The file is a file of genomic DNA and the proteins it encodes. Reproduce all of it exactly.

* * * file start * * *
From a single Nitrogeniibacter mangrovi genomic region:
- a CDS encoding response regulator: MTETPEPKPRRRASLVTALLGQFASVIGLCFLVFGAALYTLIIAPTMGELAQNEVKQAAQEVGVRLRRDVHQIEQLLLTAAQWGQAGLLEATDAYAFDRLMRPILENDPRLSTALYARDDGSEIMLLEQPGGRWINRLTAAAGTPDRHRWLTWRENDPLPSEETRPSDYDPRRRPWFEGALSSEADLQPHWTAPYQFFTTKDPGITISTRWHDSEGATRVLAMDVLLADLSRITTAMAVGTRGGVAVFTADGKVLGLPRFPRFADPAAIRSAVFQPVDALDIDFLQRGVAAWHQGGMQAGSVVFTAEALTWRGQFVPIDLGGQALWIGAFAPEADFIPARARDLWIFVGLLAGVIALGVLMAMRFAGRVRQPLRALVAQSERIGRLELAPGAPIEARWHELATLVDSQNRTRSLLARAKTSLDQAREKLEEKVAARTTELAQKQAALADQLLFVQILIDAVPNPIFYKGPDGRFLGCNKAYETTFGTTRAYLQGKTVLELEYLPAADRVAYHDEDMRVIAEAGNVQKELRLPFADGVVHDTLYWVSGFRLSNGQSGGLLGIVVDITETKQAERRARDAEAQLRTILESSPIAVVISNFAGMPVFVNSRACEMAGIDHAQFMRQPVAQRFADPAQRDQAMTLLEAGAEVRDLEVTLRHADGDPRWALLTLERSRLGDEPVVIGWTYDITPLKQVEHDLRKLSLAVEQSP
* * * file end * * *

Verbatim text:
From a single Nitrogeniibacter mangrovi genomic region:
- a CDS encoding response regulator: MTETPEPKPRRRASLVTALLGQFASVIGLCFLVFGAALYTLIIAPTMGELAQNEVKQAAQEVGVRLRRDVHQIEQLLLTAAQWGQAGLLEATDAYAFDRLMRPILENDPRLSTALYARDDGSEIMLLEQPGGRWINRLTAAAGTPDRHRWLTWRENDPLPSEETRPSDYDPRRRPWFEGALSSEADLQPHWTAPYQFFTTKDPGITISTRWHDSEGATRVLAMDVLLADLSRITTAMAVGTRGGVAVFTADGKVLGLPRFPRFADPAAIRSAVFQPVDALDIDFLQRGVAAWHQGGMQAGSVVFTAEALTWRGQFVPIDLGGQALWIGAFAPEADFIPARARDLWIFVGLLAGVIALGVLMAMRFAGRVRQPLRALVAQSERIGRLELAPGAPIEARWHELATLVDSQNRTRSLLARAKTSLDQAREKLEEKVAARTTELAQKQAALADQLLFVQILIDAVPNPIFYKGPDGRFLGCNKAYETTFGTTRAYLQGKTVLELEYLPAADRVAYHDEDMRVIAEAGNVQKELRLPFADGVVHDTLYWVSGFRLSNGQSGGLLGIVVDITETKQAERRARDAEAQLRTILESSPIAVVISNFAGMPVFVNSRACEMAGIDHAQFMRQPVAQRFADPAQRDQAMTLLEAGAEVRDLEVTLRHADGDPRWALLTLERSRLGDEPVVIGWTYDITPLKQVEHDLRKLSLAVEQSP